Burgess' episode was filmed in August 2019 and aired in January 2020. After breezing through the first two challenges, he and one other contestant were tasked with forging a pira — the historical weapon of choice for the Yacan tribe of the South Philippines. Stipulations required the blade be 21 to 23 inches long with a 5-inch handle wrap or collar.
It was the first challenge to present intense issues for Burgess. He spent nearly a full day forging his signature Damascus blade only to have it split in half and have to start over.
After regrouping, Burgess finished and flew back to the studio for the pira's first of three slicing tests. Not only did his blade pass with flying colors, but the judges declined to test the other contestant's blade for fear of visibly faulty handle work. Burgess won.
"On the plane home, I was scrolling through Instagram on my phone when the man next to me turns and asks, ‘Do you make knives?' I said yes, and he asks if I've seen ‘Forged in Fire,'" Burgess laughed. "Out of everybody, I think I wanted to tell that man the most that not only was I on the show, but I won it! He actually ended up ordering a knife from me, so I was able to tell him a few months later."
Celebrating with his (metals) family
Even though Burgess had to keep his win a secret until the episode aired, he had built a strong family of fellow SFA metalsmithing students who supported him throughout and after the competition.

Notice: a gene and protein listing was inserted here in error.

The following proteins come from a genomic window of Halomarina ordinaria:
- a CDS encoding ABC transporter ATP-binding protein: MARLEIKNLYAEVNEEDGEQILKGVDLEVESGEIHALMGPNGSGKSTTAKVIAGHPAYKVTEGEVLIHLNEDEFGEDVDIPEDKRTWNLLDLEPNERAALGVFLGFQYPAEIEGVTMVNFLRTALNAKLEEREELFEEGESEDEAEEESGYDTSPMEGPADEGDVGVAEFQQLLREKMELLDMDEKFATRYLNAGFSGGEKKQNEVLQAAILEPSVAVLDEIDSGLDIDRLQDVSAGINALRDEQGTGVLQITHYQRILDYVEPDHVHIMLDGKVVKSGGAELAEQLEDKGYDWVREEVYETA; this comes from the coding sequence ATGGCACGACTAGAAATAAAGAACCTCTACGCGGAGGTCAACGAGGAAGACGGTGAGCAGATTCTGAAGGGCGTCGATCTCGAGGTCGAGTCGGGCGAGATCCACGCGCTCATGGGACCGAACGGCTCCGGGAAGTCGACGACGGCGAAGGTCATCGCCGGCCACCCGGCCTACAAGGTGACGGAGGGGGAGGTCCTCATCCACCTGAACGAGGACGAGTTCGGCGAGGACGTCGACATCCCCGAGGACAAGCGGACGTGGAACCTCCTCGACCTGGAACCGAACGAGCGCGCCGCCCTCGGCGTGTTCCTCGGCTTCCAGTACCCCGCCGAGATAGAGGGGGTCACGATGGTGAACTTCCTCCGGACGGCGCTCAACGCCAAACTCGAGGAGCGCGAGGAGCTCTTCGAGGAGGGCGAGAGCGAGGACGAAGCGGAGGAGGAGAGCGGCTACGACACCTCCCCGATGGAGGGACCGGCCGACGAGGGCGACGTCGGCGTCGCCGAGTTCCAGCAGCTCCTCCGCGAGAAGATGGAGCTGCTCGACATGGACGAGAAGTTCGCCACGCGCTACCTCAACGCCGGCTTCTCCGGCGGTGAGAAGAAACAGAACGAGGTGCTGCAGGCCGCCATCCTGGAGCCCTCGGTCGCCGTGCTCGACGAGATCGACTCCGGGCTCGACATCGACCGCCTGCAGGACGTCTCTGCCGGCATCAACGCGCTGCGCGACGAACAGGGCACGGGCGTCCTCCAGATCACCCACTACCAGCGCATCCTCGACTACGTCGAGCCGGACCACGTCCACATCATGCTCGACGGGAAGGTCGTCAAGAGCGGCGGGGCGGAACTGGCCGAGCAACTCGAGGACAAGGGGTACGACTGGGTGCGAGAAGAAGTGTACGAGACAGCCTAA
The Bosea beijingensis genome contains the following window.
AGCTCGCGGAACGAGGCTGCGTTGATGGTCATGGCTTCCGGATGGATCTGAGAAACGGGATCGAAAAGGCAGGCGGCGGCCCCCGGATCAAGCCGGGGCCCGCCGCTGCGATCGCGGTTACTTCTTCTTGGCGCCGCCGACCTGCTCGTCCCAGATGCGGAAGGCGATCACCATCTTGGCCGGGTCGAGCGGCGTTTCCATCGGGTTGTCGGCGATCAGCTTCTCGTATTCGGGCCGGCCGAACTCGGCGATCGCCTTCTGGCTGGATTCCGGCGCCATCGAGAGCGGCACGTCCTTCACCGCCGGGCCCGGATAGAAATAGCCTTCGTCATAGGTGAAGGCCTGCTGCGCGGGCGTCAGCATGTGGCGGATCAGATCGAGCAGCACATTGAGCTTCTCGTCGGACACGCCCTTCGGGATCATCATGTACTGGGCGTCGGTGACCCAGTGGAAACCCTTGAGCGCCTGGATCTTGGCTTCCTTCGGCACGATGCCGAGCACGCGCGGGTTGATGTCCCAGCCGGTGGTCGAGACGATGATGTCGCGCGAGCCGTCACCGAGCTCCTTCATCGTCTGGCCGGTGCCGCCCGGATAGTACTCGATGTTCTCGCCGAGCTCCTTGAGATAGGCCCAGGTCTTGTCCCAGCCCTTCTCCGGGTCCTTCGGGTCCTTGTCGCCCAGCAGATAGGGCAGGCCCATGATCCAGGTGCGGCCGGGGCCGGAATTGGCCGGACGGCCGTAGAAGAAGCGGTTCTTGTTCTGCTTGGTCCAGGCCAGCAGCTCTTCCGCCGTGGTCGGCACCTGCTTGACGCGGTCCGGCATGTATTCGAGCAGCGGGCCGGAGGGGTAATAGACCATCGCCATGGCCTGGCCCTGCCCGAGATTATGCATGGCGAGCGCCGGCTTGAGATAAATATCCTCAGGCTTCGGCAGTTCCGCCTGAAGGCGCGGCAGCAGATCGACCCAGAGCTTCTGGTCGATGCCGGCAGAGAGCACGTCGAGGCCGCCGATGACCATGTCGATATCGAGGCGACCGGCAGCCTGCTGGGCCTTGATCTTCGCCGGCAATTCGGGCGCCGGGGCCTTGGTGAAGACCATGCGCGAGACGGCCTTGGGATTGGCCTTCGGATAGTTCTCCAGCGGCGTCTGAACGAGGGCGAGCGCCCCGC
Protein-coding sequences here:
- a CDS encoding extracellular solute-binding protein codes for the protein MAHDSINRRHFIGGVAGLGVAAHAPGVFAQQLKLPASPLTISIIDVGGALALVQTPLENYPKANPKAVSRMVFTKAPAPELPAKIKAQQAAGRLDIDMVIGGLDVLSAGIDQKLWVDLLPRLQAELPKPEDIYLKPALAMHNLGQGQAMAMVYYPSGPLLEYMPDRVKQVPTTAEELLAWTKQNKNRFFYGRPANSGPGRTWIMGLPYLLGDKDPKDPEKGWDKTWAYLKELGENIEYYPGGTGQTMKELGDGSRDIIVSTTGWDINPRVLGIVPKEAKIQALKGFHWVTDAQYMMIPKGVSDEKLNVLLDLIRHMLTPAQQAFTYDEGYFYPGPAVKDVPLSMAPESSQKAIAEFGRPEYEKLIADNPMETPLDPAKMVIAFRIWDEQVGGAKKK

"I am so grateful I was able to be one of his confidants during his ‘Forged in Fire' experience," said Lauren Selden, SFA professor of metalworking and jewelry in the School of Art. "I don't enjoy holding onto secrets and don't find that I'm good at it, but this was a big secret, and I was so proud of him."
Burgess began largely self-taught but has since learned under American Bladesmith Society-certified master bladesmith Scott McGhee, owner of Guinea Hog Forge in Clarkton, North Carolina. While Burgess' specialty is blades, he said there is so much to learn about the science behind working with metals.
"It's a bit of chemistry and material science, because not only am I a metal worker, I'm a wood worker," Burgess said. "I have to understand material strengths when I'm choosing epoxies and have to learn all the ins and outs of heat treating. When you start to get into high-grade steels, you have to learn about cryo-treatment, and then you start worrying about oxygen contamination. This is definitely a science-heavy field."
At some point, science also begins mixing with simple muscle memory.
"We are working with science the entire time along with our senses," Selden said. "We know the melting temperature of our metals, but we learn to see a color that is a visual indicator of temperature. We learn to hear the sound of a manipulating or hollow blow of the hammer. We can hear the speed a tool is moving. This requires many parts of your brain to function together. If you know the possibilities and limitations of all of these processes and the metals, when an idea comes, you can produce a new thing for the world."
Burgess created his company, Burgess Forge, in 2016, which he operates out of the workshop on his family's Cushing property. He makes high-quality blades with hand-carved handles in various materials. After learning all "the finer points" of metalwork at SFA, it is Burgess' intention to make bladesmithing a lifelong career, so he can continue producing new things for the world.
Burgess’ specialty is Damascus steel knife blades. Damascus steel is a famed type of steel recognizable by the watery or wavy light and dark pattern of the metal. Aside from being beautiful, Damascus steel is valued because it maintains a keen edge, yet is hard and flexible.